Tuesday, April 10, 2012

Best NonStick Cookware

Best Cookware without Teflon

Nonstick cookware is generally assumed to mean Teflon or Tefal or some improved version thereof.  Did you know that Teflon had its origin in the World War II Manhattan project?   Over the years, the use of this type of nonstick cookware has posed serious health concerns, primarily because of PFOA (perfluorooctanic acid).  PFOA is extremely toxic to avian species, most notably pet birds.  PFOA persists in low levels in the environment.  It is found in the blood of the U.S. population as well.  The cookware industry has a mandate to eliminate PFOA in 2015.  (See Environmental Protection Agency PFOA homepage.)  Teflon-type cookware that is supposedly safer is already on the market. 
An alternative approach is to avoid Tefal- or Teflon-like products altogether.  At Kitchen Essentials, we believe that the “best nonstick cookware” can be either ceramic cookware or porcelain enamel cookware.

Ceramic Cookware Dangers

Ceramic cookware is produced in either an unglazed or glazed style.  Unglazed is porous and easily damaged.  Glazed ceramic cookware has a hard attractive finish that protects the product from wear and tear.  Glazing also makes ceramic cookware tolerant of high heat, a major deficiency of all Teflon-type nonstick cookware.  At one time, glazed ceramic cookware posed a health risk because of the presence of lead and cadmium in the finish.  However, the glazing process has since then been modified to reduce the concentration of these elements to levels well below that permitted by the Food and Drug Administration.  (See Cookware Manufacturers Association Guidelines Section for more information.)  Consumers can safely use ceramic cookware, but should exercise caution when purchasing ceramic cookware produced in countries other than the United States. 

Visit Hard-Anodized Ceramic Cookware for more information.


Is Porcelain Enamel Cookware Safe?

Porcelain enamel cookware, sometimes known as enamelware, is similar to ceramic cookware in that modern manufacturing technology has made this product very safe to use.  Porcelain enamel has a very hard glass-like finish that tolerates high temperature and is essentially inert.  Levels of cadmium and lead are far below the tolerances established by the Food and Drug Administration.   Although we do not recommend it, some porcelain enamel cookware can be placed in a dishwasher.  Normal cooking utensils can sometimes be used (always check the manufacturer’s recommendations), but here again, we suggest using the same utensils that one would use for the best nonstick cookware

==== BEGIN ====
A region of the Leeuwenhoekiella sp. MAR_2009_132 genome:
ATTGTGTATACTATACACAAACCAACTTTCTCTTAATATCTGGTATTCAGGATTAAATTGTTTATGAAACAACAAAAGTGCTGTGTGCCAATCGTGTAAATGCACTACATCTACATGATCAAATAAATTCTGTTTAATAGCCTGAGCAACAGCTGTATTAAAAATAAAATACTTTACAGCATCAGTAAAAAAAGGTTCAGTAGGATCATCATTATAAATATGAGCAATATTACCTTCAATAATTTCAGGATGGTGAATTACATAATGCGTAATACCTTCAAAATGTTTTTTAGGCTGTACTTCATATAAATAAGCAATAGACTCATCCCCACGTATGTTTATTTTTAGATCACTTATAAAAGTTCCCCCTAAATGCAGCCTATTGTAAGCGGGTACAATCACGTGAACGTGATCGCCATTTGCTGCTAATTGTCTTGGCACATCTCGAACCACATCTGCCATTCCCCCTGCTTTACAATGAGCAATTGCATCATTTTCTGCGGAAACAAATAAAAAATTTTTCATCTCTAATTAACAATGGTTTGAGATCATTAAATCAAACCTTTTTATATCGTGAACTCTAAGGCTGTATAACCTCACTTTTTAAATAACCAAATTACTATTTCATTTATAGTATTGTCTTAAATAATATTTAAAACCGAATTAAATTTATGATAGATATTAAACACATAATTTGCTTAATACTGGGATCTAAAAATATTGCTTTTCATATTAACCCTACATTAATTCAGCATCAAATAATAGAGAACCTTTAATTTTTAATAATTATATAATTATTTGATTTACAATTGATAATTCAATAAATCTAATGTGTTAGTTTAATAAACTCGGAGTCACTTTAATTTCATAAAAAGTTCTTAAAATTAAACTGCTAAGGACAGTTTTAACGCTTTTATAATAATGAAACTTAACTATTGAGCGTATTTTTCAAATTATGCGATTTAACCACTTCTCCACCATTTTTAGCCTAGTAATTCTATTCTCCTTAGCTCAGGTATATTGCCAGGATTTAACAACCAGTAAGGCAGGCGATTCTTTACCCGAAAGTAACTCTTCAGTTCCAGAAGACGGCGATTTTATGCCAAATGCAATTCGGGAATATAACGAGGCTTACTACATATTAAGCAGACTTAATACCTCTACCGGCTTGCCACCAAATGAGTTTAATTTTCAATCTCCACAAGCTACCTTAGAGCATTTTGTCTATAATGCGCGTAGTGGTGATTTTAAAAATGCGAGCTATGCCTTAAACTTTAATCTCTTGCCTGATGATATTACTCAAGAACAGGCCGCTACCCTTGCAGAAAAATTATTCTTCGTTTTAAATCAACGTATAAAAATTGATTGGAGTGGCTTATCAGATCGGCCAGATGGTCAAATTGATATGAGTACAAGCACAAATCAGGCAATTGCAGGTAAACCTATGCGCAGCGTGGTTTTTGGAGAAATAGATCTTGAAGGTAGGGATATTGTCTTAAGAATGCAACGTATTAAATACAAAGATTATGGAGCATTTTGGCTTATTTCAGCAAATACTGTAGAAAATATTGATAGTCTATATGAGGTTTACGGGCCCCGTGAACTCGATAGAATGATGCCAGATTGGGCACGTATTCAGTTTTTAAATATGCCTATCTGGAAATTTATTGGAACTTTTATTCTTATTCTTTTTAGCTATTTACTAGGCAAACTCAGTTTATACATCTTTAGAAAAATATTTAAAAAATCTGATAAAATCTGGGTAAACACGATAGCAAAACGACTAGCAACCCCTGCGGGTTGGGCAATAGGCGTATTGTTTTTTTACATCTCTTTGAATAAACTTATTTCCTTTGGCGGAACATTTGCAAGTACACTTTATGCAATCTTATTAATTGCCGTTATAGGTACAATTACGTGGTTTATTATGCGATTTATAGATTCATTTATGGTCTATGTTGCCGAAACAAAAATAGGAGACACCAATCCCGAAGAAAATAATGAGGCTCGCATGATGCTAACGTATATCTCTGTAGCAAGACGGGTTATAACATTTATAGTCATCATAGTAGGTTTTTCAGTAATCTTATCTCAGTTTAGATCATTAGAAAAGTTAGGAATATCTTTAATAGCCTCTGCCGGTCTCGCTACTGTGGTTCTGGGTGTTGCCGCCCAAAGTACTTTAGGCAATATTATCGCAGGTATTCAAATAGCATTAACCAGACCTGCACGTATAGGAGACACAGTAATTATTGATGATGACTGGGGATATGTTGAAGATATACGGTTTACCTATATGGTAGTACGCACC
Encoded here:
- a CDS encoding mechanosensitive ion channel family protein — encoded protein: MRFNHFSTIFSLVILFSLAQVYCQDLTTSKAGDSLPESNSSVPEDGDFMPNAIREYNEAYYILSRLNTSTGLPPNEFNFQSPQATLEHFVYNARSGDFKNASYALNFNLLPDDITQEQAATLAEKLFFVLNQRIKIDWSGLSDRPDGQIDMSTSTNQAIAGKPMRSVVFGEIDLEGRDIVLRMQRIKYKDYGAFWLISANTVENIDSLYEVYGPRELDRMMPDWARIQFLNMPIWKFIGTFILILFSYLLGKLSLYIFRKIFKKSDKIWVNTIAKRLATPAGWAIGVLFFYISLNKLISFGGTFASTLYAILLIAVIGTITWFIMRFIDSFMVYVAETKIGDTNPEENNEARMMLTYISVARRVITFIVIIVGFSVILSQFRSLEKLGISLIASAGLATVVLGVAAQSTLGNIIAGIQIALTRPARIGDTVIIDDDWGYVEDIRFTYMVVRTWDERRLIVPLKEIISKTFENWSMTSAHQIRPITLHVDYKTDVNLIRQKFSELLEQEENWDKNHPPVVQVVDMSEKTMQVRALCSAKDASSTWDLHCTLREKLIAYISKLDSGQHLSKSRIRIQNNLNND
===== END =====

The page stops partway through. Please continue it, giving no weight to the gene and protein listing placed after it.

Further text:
Specific product recommendations can be found at Porcelain Enamel Cookware.


Best Nonstick Cookware

When discussing the best nonstick cookware, two additional products deserve to be mentioned:  All-Clad Cookware and Hard Anodized Cookware.  Both are available in the original as well as a nonstick style.  Because of the superior construction of the substrate (either clad or hard anodized metal), it is claimed that the nonstick surface is more durable.  Nonetheless, the chemical composition of the nonstick material is the same as for other traditional nonstick products.  For this reason, we would still favor either ceramic coated cookware or porcelain enamel cookware as the preferred nonstick cookware.  We do recommend the original style of clad or hard anodized cookware, but for a different reason.  That is, when used properly, these products clean up so easily that from a practical standpoint, they are almost nonstick.  Another advantage is that this cookware can be used when a fond is needed for a gravy or sauce.  Of course, when the gravy/sauce is created, the fond is removed so clean-up is simple.  Both of these products will be discussed in future blogs. 

UPDATE:  Cuisinart is promoting GreenGourmet cookware which combines the best features of hard-anodized and nonstick ceramic cookware.  Learn more at Hard-Anodized Ceramic Cookware.

What is your experience?  Do you have a preference?  What is the best nonstick cookware?  We invite you to share your opinions in the comments section below.

1 comment:

  1. Wow!!!! Awesome post ! I have the same range, and like you, experienced some similar problems. The Le Creuset cast iron cookware will work, so will genuine Farberware products, and the quality pots and pans you can purchase from places like Dillards and Macy's!!!!! Thanks !


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